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Don’t Be Afraid Of Jello!


Yes, yes. I know the whole story about eating whole foods, local produce and buying from small farms. Heck, of course I do ( Its my life!) However, like any good intention, I do think we get a little too nutso about it.

Although we eat food that I mostly raise and process or butcher, my kids are not denied foods because of it. I do have to say that I don’t give them junk food or (gasp) fast food, until they were old enough to ask for it(more than once). I still can get away with buying them that sort of stuff once in a blue moon. I truly think its because they never developed a taste for it when they were young. May be I am off base, but that’s my story and I am sticking to it.

Anyways, there are foods that you can use to fill out a meal and make it feel fun, for mere pennies. I am talking about foods that might get the poo poo from families, based on the local or pureist stance that they take with food. I find most of the extremists are people without families, those that can afford to eat a Freegan lentil soup for 7 days and still live to blog about it. 🙂 But what of the people feeding children?

I feed our family of 7 and my husband’s mother for less than 500 a month. Its not always pretty, but I get it done. Now, eating food on this sort of budget leaves very little room for junkfood. I don’t do boxed or prepared foods anyways, so that is not an issue, but sometimes, a kid just wants something fun to eat. Even if they have never tasted the fast food version of it. Case in point, here are 5 things I buy, that make a meal fun. Not one of them is purchased from a local farmer:

1. Koolaid – I do buy the invisible one.. Make it with ¾ cup of cane sugar and serve.

2. Jello – c’mon…its J..e..l..l..o! No seriously, from ice pops to whipped jello, this is a cheap, yummy treat. Add fruit, use it to make jelly, make it and offer a sick child as a drink when dehydrated. Just make it and serve  with whipped cream. Its pretty versatile. Yes I know its made from cow hooves…I am ok with that. Better than throwing them out.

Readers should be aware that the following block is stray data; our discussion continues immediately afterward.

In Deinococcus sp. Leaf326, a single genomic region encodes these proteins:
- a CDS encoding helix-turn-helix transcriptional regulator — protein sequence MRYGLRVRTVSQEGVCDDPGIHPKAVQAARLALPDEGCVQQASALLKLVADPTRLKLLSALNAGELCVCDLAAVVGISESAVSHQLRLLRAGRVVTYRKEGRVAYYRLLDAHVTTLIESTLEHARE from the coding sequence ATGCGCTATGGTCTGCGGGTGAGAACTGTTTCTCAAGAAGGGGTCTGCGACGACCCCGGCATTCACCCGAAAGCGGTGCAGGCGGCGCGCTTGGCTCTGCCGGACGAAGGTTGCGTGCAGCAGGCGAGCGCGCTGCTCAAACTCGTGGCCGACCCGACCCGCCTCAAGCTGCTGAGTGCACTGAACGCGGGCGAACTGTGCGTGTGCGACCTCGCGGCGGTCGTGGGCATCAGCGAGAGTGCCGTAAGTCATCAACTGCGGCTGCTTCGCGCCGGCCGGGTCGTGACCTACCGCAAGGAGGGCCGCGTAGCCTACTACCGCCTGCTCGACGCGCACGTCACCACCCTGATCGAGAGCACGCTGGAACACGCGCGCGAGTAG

Chocolate chips – I cant ever believe I am defending these, but CC are perfect for making any cookie dough more spectacular. I double or triple the dough amount and keep the CC to the single batch every time, no one even misses the extra chips. OR mix with raisins and make cookies that way. They visually look loaded with chips. Just saying..

Sugar – Yes, I eat sugar. It isn’t something we pound into our foods every day. I don’t get all sweaty about it. We just eat a dessert that has sugar in it. I made it, I know whats in it. I do buy cane sugar though. NO matter what anyone in any office says, sugar is NOT sugar. Cane sugar is Cane sugar.

We also love Agave, honey, molasses, maple syrup and stevia drops. They don’t scare me either. We use them, not live on them.

I guess my point today is not to sound  high and mighty. It is just to illustrate that a grocery store shouldn’t appear to be frightening or dangerous for healthy eating. In all honesty, we should have the option to buy foods as we can afford them. If you are frugal, you can still eat treats and fun things..just make them yourself, and keep them a treat. That means once in a while and enjoy every bite.

Photo: Flickr user Ricketyus

Pantry Gardening


By now, the foods that were put up last year have begun to run out. In our house, we are down to the last few bags of tomato sauce, having used all the cases of tomatoes and sauce in the pantry. We do have hot sauce left, but that is only because it is so much more convenient to open a jar, rather than thaw a bag. It is probably time to say goodbye to the foods that we didn’t like. The apricots were a huge hit when dried, but the canned ones were never eaten. I will be blending them with a stick blender, and making apricot bread. No more canned appricots!

Because it is time to think about this year’s garden, taking stock of what you used and what you had too much of, should be written down somewhere. Make a note to grow more/less, and stick to it! Our eyes are always bigger than our pantry, and that can end up being wasteful. Overwhelmed at what to plant? I recommend starting with three major things your family will use.

For us, that means tomatoes, sweet peppers, and greens. All three things are used almost daily. They are canned, dried, and frozen-keeping them in our diet year round.
What three things will you start with?